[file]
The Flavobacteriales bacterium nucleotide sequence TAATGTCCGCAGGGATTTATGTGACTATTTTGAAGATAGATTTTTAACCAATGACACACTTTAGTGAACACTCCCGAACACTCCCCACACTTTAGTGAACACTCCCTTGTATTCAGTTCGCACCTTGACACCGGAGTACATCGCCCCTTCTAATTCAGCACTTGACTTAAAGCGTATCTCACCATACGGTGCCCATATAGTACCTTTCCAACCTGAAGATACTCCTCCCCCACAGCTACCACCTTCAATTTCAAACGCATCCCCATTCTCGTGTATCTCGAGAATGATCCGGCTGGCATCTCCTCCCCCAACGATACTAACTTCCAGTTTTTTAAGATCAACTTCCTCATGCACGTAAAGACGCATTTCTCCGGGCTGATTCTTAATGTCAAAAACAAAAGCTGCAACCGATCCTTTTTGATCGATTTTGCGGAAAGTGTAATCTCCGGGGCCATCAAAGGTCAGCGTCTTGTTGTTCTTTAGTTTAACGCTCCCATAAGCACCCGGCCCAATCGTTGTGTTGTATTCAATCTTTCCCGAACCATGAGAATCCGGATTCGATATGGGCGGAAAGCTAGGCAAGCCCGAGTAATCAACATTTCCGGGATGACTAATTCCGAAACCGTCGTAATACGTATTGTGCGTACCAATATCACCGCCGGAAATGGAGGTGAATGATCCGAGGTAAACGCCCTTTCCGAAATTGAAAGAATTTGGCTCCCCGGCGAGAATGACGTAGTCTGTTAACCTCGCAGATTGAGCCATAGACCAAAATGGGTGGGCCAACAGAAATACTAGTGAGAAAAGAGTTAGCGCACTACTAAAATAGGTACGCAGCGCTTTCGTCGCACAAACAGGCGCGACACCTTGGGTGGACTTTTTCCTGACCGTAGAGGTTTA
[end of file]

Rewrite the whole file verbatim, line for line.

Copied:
The Flavobacteriales bacterium nucleotide sequence TAATGTCCGCAGGGATTTATGTGACTATTTTGAAGATAGATTTTTAACCAATGACACACTTTAGTGAACACTCCCGAACACTCCCCACACTTTAGTGAACACTCCCTTGTATTCAGTTCGCACCTTGACACCGGAGTACATCGCCCCTTCTAATTCAGCACTTGACTTAAAGCGTATCTCACCATACGGTGCCCATATAGTACCTTTCCAACCTGAAGATACTCCTCCCCCACAGCTACCACCTTCAATTTCAAACGCATCCCCATTCTCGTGTATCTCGAGAATGATCCGGCTGGCATCTCCTCCCCCAACGATACTAACTTCCAGTTTTTTAAGATCAACTTCCTCATGCACGTAAAGACGCATTTCTCCGGGCTGATTCTTAATGTCAAAAACAAAAGCTGCAACCGATCCTTTTTGATCGATTTTGCGGAAAGTGTAATCTCCGGGGCCATCAAAGGTCAGCGTCTTGTTGTTCTTTAGTTTAACGCTCCCATAAGCACCCGGCCCAATCGTTGTGTTGTATTCAATCTTTCCCGAACCATGAGAATCCGGATTCGATATGGGCGGAAAGCTAGGCAAGCCCGAGTAATCAACATTTCCGGGATGACTAATTCCGAAACCGTCGTAATACGTATTGTGCGTACCAATATCACCGCCGGAAATGGAGGTGAATGATCCGAGGTAAACGCCCTTTCCGAAATTGAAAGAATTTGGCTCCCCGGCGAGAATGACGTAGTCTGTTAACCTCGCAGATTGAGCCATAGACCAAAATGGGTGGGCCAACAGAAATACTAGTGAGAAAAGAGTTAGCGCACTACTAAAATAGGTACGCAGCGCTTTCGTCGCACAAACAGGCGCGACACCTTGGGTGGACTTTTTCCTGACCGTAGAGGTTTA